“Visceral appeal” is an expression that is thrown around freely in the UX community but it seems to be well understood on some level, yet not truly understood at all. Everyone seems to grasp the general notion that a user experience (UX) can immediately elicit a positive, gut feeling of “I like this!” The user doesn’t need to analyze why they are responding positively. They simply find something about their UX likeable; it could be the colors, layout, shapes, animation effects, performance, etc. Really, anything that delights the senses can be the trigger.
Visceral responses come from the primitive, preverbal part of your brain that is stimulated by raw sensory input. Depending on the nature of the sensory input, one can have anything from an intense attraction to a fearful flight response. Diane Ackerman, in A Natural History of the Senses, refers to the limbic system, where visceral responses originate as, “…a mysterious, ancient, and intensely emotional section of our brain in which we feel, lust and invent.” (1)
In UX design, visceral appeal is good and desirable, because it has a better chance of being liked by users. This may keep them coming back to use an app again and again, or at the very least, it opens up the door to the user spending more time with an app to see if it suits their needs. Overall, visceral appeal may bolster product success but that’s where the understanding of visceral appeal begins to wane.
Many questions remain unanswered. Do visceral responses only come from the instinctual part of the brain or are they also tied in with memories and ideas? Are the things that illicit visceral attraction universal to all humans, or are they specific to types of humans (gender or age specific). Is visceral appeal in the UX realm similar or different than it is with other products and artifacts? Is it possible to test for visceral response in humans? Are the visceral responses to physical reality different from the visceral responses to GUIs and virtual reality?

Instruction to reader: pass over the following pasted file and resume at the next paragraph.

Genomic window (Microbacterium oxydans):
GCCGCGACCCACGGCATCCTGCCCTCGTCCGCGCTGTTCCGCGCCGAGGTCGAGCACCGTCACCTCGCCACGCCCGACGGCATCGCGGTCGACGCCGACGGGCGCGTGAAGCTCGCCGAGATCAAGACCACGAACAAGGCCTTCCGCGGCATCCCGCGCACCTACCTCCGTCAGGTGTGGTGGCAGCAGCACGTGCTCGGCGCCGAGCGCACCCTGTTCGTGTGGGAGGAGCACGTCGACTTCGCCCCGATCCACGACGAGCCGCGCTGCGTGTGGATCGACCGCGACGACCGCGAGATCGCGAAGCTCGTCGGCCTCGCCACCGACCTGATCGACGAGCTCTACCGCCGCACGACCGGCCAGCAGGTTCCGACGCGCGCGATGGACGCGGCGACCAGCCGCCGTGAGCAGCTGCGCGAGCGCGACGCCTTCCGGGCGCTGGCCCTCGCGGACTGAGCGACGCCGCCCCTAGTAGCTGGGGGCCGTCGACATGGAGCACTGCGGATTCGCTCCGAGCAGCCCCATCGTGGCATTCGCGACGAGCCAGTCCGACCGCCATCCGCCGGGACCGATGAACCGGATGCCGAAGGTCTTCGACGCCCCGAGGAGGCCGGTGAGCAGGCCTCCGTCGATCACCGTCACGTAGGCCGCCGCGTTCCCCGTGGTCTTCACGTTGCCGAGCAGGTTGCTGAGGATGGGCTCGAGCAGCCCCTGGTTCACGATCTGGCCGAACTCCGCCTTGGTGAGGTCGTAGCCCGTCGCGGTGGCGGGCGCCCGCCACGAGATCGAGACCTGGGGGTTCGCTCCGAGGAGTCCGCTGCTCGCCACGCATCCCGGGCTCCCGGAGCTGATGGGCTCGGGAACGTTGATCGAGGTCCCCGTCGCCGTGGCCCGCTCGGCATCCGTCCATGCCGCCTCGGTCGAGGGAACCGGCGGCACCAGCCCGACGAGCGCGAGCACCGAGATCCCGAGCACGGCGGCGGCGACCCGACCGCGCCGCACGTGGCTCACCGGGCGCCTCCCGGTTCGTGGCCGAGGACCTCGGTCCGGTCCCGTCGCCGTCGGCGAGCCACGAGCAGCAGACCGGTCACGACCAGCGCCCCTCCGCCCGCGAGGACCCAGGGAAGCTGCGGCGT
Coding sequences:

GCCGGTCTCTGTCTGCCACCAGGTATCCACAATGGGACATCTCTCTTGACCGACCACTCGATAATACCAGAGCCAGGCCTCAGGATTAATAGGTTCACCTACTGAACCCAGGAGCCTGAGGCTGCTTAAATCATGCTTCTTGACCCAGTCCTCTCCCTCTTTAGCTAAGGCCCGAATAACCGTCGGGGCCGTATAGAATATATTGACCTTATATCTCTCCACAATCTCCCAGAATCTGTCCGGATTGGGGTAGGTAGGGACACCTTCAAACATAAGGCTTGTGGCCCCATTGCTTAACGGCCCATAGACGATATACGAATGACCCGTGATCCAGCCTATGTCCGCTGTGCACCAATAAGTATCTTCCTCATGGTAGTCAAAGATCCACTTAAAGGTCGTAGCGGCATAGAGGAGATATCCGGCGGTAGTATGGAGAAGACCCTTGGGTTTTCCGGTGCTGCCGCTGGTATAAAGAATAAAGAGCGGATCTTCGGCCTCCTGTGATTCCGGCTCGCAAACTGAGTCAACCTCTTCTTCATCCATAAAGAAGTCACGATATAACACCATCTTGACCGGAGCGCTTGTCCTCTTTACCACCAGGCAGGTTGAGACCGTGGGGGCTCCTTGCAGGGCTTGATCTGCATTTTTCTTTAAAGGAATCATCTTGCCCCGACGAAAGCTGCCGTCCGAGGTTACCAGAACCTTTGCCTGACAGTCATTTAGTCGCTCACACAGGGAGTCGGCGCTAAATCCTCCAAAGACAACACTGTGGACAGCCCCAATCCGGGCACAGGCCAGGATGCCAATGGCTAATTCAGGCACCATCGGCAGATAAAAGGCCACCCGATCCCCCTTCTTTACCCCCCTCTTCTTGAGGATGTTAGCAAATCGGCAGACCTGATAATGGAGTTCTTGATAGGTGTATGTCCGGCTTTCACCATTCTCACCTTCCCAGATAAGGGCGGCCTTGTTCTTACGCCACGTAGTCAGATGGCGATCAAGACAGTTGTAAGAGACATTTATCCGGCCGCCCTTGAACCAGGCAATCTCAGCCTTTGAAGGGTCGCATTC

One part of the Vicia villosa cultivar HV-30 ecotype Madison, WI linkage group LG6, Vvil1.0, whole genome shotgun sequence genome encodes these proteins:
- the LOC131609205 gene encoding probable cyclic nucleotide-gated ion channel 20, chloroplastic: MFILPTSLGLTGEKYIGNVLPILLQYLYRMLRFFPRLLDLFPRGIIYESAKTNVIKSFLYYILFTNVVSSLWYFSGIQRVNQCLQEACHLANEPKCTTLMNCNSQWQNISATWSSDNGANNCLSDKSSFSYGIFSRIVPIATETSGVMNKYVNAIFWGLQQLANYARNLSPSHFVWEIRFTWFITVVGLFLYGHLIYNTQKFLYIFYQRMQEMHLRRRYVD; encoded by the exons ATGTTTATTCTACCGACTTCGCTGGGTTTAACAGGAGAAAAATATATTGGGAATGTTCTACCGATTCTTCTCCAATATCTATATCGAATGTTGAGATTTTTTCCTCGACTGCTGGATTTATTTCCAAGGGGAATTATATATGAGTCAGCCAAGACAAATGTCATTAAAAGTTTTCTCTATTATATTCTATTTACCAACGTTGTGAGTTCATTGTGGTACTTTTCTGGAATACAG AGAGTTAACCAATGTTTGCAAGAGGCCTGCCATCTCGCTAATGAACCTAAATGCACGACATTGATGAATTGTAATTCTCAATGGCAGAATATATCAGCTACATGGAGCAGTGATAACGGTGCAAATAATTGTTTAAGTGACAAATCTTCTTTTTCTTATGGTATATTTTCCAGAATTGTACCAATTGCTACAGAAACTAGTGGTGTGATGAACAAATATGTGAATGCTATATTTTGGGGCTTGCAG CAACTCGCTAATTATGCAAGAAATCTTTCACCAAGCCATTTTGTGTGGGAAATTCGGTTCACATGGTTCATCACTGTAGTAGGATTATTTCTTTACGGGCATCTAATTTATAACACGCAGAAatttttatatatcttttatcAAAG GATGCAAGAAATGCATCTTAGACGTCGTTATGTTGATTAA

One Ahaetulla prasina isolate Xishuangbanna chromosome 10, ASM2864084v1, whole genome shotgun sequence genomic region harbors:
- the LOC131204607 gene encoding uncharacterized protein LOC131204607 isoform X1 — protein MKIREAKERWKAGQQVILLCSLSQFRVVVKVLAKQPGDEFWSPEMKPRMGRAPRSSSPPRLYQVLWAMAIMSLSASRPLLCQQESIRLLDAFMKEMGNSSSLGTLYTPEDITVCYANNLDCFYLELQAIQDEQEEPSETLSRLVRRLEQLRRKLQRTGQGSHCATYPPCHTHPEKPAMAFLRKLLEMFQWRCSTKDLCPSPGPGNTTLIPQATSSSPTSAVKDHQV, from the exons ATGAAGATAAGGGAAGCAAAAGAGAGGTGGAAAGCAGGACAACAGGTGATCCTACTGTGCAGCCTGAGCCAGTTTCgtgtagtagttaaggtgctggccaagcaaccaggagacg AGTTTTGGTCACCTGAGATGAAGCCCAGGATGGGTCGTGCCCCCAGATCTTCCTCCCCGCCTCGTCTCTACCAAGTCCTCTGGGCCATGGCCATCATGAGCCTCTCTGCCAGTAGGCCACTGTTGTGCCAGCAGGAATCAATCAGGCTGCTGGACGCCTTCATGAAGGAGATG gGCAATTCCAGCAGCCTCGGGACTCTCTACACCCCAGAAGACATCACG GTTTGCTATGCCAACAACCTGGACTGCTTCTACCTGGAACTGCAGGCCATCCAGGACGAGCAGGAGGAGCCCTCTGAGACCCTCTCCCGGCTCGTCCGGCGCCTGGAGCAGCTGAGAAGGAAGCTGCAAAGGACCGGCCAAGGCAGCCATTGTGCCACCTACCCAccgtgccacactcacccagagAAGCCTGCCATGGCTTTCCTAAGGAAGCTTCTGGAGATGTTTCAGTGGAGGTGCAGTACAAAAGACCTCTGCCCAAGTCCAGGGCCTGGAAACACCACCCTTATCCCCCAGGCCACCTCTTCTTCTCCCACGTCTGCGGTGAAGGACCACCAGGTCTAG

In his book, Emotional Design, Don Norman lends some insight into the nature of visceral response: “Although the visceral level is the simplest most primitive part of the brain, it is sensitive to a very wide range of conditions. These are genetically determined, with the conditions evolving slowly over the time course of evolution. They all share one property, however: the condition can be recognized simply by sensory information.” (2)
He goes on to explain how humans are “genetically programmed” to respond positively to objects or conditions that offer nourishment, safety and warmth. These might include things like sweet tastes, light, soothing sounds, saturated colors, smiling faces and symmetrical shapes. Conversely, humans are programmed to respond negatively to signals of danger such as looming objects, discordant and loud sounds, rotting smells and misshapen bodies.
One could argue that trained designers who are humans and therefore “genetically programmed” with the appropriate responses to sensory input, are well equipped to create visceral appeal without investigating brain science or reading aesthetic philosophy. I am at least half in agreement with that argument; I can theorize answers to all the above-mentioned questions based on my own training, experience and gut feelings about what is attractive. The philosopher, Santayana wrote, “To feel beauty is a better thing than to understand how we come to feel it.” (3) As a designer, I know that if I can experience beauty, I can create it in the work that I do. I am also extremely curious to know as much as I can about UX design and want to investigate more into the theory and science of human emotional response systems. Over my next several blog posts, look for further investigation into the philosophy and brain science of visceral appeal.
Diane Ackerman, A Natural History of the Senses, (New York: Vintage Books, 1991) 11.
George Santayana, The Sense of Beauty, Being the outline of Aesthetic Theory, (New York: Dover Publications, Inc., 1955) 8.
Donald A. Norman, Emotional Design, (New York: Basic Books, 2004) 29-30.